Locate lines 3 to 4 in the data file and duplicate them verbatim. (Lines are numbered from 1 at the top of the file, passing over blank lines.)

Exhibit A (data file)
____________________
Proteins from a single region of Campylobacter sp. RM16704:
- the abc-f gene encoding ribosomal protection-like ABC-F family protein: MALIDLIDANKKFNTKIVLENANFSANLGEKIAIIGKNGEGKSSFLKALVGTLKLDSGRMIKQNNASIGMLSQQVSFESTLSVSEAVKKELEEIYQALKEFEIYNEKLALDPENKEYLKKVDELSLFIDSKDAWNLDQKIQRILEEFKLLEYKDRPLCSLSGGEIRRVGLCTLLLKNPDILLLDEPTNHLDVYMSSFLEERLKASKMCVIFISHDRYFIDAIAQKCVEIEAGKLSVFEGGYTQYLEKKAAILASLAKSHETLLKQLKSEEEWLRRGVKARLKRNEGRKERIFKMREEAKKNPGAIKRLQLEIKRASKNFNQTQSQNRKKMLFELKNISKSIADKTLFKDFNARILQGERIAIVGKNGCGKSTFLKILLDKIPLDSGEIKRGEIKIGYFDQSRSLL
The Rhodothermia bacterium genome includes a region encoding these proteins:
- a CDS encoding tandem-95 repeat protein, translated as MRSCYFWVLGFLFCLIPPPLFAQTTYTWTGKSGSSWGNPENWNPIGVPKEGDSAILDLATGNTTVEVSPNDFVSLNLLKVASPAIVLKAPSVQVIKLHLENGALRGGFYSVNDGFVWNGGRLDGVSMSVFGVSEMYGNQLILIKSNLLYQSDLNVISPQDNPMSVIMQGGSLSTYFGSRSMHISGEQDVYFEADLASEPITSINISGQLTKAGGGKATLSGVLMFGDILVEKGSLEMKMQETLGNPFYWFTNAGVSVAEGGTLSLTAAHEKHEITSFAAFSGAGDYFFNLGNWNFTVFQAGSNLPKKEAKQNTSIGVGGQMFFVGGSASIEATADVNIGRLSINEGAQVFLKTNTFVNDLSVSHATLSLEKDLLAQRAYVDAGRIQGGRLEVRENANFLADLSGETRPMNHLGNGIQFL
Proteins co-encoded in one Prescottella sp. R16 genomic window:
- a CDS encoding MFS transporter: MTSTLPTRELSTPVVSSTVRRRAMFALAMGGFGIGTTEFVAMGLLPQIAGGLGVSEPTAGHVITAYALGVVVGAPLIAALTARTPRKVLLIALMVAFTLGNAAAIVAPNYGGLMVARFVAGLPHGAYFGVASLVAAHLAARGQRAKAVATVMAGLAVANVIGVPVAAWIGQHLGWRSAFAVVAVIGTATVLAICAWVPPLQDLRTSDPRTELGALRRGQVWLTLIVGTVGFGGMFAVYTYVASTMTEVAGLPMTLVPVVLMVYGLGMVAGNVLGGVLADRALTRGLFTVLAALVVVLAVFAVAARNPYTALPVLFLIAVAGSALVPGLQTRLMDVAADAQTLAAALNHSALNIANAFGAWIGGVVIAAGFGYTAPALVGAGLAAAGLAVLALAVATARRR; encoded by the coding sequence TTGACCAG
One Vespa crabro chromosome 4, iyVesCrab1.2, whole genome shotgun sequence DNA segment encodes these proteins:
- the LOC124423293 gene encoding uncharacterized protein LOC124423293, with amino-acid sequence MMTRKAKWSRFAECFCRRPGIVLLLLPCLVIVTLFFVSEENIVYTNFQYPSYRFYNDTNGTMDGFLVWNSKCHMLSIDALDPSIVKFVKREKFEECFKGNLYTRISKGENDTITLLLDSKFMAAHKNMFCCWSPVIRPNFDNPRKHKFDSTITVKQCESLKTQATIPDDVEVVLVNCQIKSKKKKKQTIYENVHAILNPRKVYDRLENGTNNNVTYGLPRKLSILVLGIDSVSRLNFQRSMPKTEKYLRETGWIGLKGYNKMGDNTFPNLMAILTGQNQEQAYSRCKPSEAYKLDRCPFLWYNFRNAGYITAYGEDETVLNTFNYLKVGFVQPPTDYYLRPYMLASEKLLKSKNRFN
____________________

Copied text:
The Rhodothermia bacterium genome includes a region encoding these proteins:
- a CDS encoding tandem-95 repeat protein, translated as MRSCYFWVLGFLFCLIPPPLFAQTTYTWTGKSGSSWGNPENWNPIGVPKEGDSAILDLATGNTTVEVSPNDFVSLNLLKVASPAIVLKAPSVQVIKLHLENGALRGGFYSVNDGFVWNGGRLDGVSMSVFGVSEMYGNQLILIKSNLLYQSDLNVISPQDNPMSVIMQGGSLSTYFGSRSMHISGEQDVYFEADLASEPITSINISGQLTKAGGGKATLSGVLMFGDILVEKGSLEMKMQETLGNPFYWFTNAGVSVAEGGTLSLTAAHEKHEITSFAAFSGAGDYFFNLGNWNFTVFQAGSNLPKKEAKQNTSIGVGGQMFFVGGSASIEATADVNIGRLSINEGAQVFLKTNTFVNDLSVSHATLSLEKDLLAQRAYVDAGRIQGGRLEVRENANFLADLSGETRPMNHLGNGIQFL